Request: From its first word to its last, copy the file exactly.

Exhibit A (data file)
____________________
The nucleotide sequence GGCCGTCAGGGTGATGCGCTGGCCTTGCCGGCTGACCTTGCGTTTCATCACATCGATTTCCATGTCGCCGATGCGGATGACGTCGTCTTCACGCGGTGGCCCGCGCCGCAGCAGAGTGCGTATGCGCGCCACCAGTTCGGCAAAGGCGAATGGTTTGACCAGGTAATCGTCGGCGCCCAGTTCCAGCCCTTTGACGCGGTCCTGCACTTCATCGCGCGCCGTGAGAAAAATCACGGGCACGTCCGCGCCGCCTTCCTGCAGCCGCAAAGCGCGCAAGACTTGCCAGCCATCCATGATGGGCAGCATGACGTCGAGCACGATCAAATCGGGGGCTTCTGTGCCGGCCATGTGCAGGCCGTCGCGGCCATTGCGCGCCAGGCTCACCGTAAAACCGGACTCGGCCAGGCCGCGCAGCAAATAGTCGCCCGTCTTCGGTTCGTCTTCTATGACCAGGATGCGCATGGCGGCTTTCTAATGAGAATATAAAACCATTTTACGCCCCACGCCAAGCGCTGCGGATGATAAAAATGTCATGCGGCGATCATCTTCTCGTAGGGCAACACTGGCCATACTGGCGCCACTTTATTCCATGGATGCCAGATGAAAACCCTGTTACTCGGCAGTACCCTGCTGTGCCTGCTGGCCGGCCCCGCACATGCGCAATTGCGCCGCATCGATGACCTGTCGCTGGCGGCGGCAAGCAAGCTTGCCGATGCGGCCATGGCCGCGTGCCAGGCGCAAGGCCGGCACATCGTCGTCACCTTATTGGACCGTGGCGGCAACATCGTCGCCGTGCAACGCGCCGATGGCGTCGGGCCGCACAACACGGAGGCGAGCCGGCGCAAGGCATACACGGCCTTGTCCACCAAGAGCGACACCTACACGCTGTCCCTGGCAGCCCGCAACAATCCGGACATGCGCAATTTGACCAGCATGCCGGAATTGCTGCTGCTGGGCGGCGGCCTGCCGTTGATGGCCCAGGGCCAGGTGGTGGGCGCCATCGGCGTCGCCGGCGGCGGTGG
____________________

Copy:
The nucleotide sequence GGCCGTCAGGGTGATGCGCTGGCCTTGCCGGCTGACCTTGCGTTTCATCACATCGATTTCCATGTCGCCGATGCGGATGACGTCGTCTTCACGCGGTGGCCCGCGCCGCAGCAGAGTGCGTATGCGCGCCACCAGTTCGGCAAAGGCGAATGGTTTGACCAGGTAATCGTCGGCGCCCAGTTCCAGCCCTTTGACGCGGTCCTGCACTTCATCGCGCGCCGTGAGAAAAATCACGGGCACGTCCGCGCCGCCTTCCTGCAGCCGCAAAGCGCGCAAGACTTGCCAGCCATCCATGATGGGCAGCATGACGTCGAGCACGATCAAATCGGGGGCTTCTGTGCCGGCCATGTGCAGGCCGTCGCGGCCATTGCGCGCCAGGCTCACCGTAAAACCGGACTCGGCCAGGCCGCGCAGCAAATAGTCGCCCGTCTTCGGTTCGTCTTCTATGACCAGGATGCGCATGGCGGCTTTCTAATGAGAATATAAAACCATTTTACGCCCCACGCCAAGCGCTGCGGATGATAAAAATGTCATGCGGCGATCATCTTCTCGTAGGGCAACACTGGCCATACTGGCGCCACTTTATTCCATGGATGCCAGATGAAAACCCTGTTACTCGGCAGTACCCTGCTGTGCCTGCTGGCCGGCCCCGCACATGCGCAATTGCGCCGCATCGATGACCTGTCGCTGGCGGCGGCAAGCAAGCTTGCCGATGCGGCCATGGCCGCGTGCCAGGCGCAAGGCCGGCACATCGTCGTCACCTTATTGGACCGTGGCGGCAACATCGTCGCCGTGCAACGCGCCGATGGCGTCGGGCCGCACAACACGGAGGCGAGCCGGCGCAAGGCATACACGGCCTTGTCCACCAAGAGCGACACCTACACGCTGTCCCTGGCAGCCCGCAACAATCCGGACATGCGCAATTTGACCAGCATGCCGGAATTGCTGCTGCTGGGCGGCGGCCTGCCGTTGATGGCCCAGGGCCAGGTGGTGGGCGCCATCGGCGTCGCCGGCGGCGGTGG